The importance of self-knowledge for free action

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Gurrola, J. (2022). The importance of self-knowledge for free action. European Journal of Philosophy, 1–18.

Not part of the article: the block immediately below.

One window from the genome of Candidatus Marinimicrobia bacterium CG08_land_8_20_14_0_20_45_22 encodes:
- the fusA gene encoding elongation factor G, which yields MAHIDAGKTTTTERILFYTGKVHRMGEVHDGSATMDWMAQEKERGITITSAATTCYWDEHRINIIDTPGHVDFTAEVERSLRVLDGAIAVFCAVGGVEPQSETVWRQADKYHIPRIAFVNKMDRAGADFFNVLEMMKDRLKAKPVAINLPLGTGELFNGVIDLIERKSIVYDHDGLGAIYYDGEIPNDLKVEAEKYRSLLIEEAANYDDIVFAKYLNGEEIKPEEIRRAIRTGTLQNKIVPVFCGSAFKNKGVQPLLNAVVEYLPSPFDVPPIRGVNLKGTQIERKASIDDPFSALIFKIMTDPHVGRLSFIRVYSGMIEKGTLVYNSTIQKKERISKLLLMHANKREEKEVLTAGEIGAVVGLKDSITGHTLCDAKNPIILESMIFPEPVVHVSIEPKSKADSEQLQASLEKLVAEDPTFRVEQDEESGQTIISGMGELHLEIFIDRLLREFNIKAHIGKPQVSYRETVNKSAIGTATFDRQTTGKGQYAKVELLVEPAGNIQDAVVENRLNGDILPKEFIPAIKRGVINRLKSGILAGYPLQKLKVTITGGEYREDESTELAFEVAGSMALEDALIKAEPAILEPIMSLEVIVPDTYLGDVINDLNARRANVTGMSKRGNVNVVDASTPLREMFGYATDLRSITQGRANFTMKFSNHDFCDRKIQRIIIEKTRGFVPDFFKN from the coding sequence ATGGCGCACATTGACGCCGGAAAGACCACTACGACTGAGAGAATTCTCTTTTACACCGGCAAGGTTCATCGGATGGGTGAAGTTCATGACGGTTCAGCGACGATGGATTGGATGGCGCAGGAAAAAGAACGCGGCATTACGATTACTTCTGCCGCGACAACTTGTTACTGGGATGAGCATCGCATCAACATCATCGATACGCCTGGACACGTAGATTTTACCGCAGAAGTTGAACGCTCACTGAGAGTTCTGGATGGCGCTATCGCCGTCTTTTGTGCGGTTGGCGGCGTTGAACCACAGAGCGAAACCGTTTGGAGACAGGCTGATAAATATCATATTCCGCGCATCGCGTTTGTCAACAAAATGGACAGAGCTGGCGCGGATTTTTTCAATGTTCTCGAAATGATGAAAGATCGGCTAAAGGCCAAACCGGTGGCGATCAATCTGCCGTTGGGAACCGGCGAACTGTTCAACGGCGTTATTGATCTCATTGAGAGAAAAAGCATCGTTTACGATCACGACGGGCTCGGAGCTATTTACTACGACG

Much has been made about the ways that implicit biases and other apparently unreflective attitudes can affect our actions and judgments in ways that negatively affect our ability to do right. What has been discussed less is that these attitudes negatively affect our freedom. In this paper, I argue that implicit biases pose a problem for free will. My analysis focuses on the compatibilist notion of free will according to which acting freely consists in acting in accordance with our reflectively endorsed beliefs and desires. Though bias presents a problem for free action, I argue that there are steps agents can take to regain their freedom. One such strategy is for agents to cultivate better self-knowledge of the ways that their freedom depends on the relationship between their conscious and unconscious attitudes, and the way these work together to inform action and judgment. This knowledge can act as an important catalyst for agents to seek out and implement short- and long-term strategies for reducing the influence of bias, and I offer four proposals along these lines. The upshot is that though bias is a powerful influence on our actions, we need not resign ourselves to its negative effects for freedom.